“He presides over a campaign that has killed thousands of Islamist militants and angered millions of Muslims,” wrote The Washington Post’s Gregg Miller, in a rare profile of the head of the CIA’s Counterterrorism Center (CTC). “But he is himself a convert to Islam.”
A nearly-six-month-long investigation published by the Associated Press on Friday tracks with earlier studies that found 70 to 80 percent of those killed in CIA drone strikes in Pakistan are militants.
There’s no shortage of thorny issues currently facing Pakistan’s intelligence chief — and Lt. Gen. Ahmed Shuja Pasha’s term as director-general of the Inter-Services Intelligence (ISI) is set to expire on March 18.
CIA drone strikes in Pakistan have killed “dozens of civilians” who had gone to help rescue victims of drone strikes or were attending funerals for the victims of previous strikes, a new report by British and Pakistani journalists asserts.
The BBC reports today that a classified NATO report leaked to the news organization “fully exposes for the first time the relationship between the Pakistani intelligence service (ISI) and the Taliban.”
It’s an arresting sight: A Pakistani Taliban commander confidently rolls into a village in an American Humvee his forces have just captured. He turns to the journalists he has come to address and delivers a stark warning.
Drone strikes in Pakistan are “on hold” at the moment, U.S. intelligence officials involved in the CIA drone program told the Long War Journal Monday, out of fear the strikes would further harm the fragile relationship. But this isn’t the first time this has happened.
Almost every single known U.S. drone strike in Pakistan has taken place in the country’s isolated, underdeveloped tribal areas. Off limits to most, evidence of America’s operations here is scant, but recently published photos of what appears to be the aftermath of the strikes raise important questions.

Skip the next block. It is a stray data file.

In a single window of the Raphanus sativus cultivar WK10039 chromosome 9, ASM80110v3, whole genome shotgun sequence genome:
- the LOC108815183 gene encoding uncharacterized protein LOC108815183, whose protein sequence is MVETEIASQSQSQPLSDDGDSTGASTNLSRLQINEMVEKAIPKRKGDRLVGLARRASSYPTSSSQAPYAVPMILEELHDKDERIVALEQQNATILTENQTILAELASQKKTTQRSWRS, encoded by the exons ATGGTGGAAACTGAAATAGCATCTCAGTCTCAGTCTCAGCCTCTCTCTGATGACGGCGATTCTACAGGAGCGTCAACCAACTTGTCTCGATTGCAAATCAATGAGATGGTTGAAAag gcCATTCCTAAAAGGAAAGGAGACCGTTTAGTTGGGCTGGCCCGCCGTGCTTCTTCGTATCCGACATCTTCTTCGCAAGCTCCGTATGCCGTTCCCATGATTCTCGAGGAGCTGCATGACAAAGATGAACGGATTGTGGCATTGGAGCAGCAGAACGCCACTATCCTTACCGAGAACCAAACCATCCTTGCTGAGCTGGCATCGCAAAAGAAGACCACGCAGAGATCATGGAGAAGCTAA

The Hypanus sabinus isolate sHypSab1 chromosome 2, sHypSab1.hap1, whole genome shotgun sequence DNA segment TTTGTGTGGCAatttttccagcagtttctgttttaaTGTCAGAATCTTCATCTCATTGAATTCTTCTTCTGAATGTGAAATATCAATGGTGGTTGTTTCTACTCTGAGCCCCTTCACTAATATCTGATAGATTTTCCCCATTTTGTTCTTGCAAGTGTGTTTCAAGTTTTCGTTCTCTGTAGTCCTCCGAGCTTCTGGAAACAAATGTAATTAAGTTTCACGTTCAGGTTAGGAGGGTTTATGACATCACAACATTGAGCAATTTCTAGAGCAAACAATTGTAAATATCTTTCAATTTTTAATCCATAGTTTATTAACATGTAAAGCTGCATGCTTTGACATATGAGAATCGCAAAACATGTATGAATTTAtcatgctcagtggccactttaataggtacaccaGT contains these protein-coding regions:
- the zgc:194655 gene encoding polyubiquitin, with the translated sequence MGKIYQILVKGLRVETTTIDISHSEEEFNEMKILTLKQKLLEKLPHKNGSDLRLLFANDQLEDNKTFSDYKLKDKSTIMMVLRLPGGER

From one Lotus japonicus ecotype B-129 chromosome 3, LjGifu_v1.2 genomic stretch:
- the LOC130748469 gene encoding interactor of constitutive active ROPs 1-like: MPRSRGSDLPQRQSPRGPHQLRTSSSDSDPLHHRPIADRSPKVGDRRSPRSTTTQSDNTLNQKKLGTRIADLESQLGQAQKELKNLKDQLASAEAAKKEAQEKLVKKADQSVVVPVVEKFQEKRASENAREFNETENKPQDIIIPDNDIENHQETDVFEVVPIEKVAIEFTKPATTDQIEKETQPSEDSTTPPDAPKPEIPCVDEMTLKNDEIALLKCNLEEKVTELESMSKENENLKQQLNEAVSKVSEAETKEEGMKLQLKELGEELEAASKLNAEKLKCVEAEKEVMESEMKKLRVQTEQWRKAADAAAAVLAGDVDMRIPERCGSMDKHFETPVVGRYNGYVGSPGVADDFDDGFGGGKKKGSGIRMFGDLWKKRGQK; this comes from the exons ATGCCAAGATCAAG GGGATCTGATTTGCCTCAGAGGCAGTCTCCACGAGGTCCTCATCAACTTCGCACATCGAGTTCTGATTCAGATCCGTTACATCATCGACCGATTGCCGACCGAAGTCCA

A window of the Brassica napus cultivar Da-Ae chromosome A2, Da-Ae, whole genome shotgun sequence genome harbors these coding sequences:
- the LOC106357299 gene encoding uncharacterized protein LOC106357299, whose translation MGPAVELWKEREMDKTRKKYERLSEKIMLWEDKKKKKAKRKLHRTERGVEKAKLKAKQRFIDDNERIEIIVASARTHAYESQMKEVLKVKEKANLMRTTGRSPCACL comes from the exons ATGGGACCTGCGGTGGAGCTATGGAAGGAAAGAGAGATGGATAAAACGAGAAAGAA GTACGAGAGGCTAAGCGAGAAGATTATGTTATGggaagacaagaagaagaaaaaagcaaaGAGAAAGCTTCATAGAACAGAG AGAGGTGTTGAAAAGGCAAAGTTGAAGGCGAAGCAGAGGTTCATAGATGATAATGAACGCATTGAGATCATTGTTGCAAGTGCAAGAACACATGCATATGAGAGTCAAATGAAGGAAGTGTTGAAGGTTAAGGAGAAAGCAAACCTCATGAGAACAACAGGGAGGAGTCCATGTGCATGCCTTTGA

President Hamid Karzai’s provocative two-day trip to India this week continues to resonate across the subcontinent. His announcement of an unprecedented strategic partnership with India has put Pakistan on edge, with potentially significant consequences for the region.
Last week, Joint Chiefs of Staff Adm. Mike Mullen set off a landslide when he testified before Congress that the Haqqani network – a group U.S. officials call the most deadly insurgent group in Afghanistan — was a “veritable arm” of Pakistan’s main intelligence agency, the ISI. How bad is this new, new low in U.S.-Pakistan relations?
Last week the Washington Post published an investigation into the CIA’s operational shift to focus increasingly on “the cold counterterrorism objective of finding targets to capture or kill.” We talked to Stephen Grey about the expansion of the CIA’s counterterrorist apparatus and what it means, and discovered a significant development.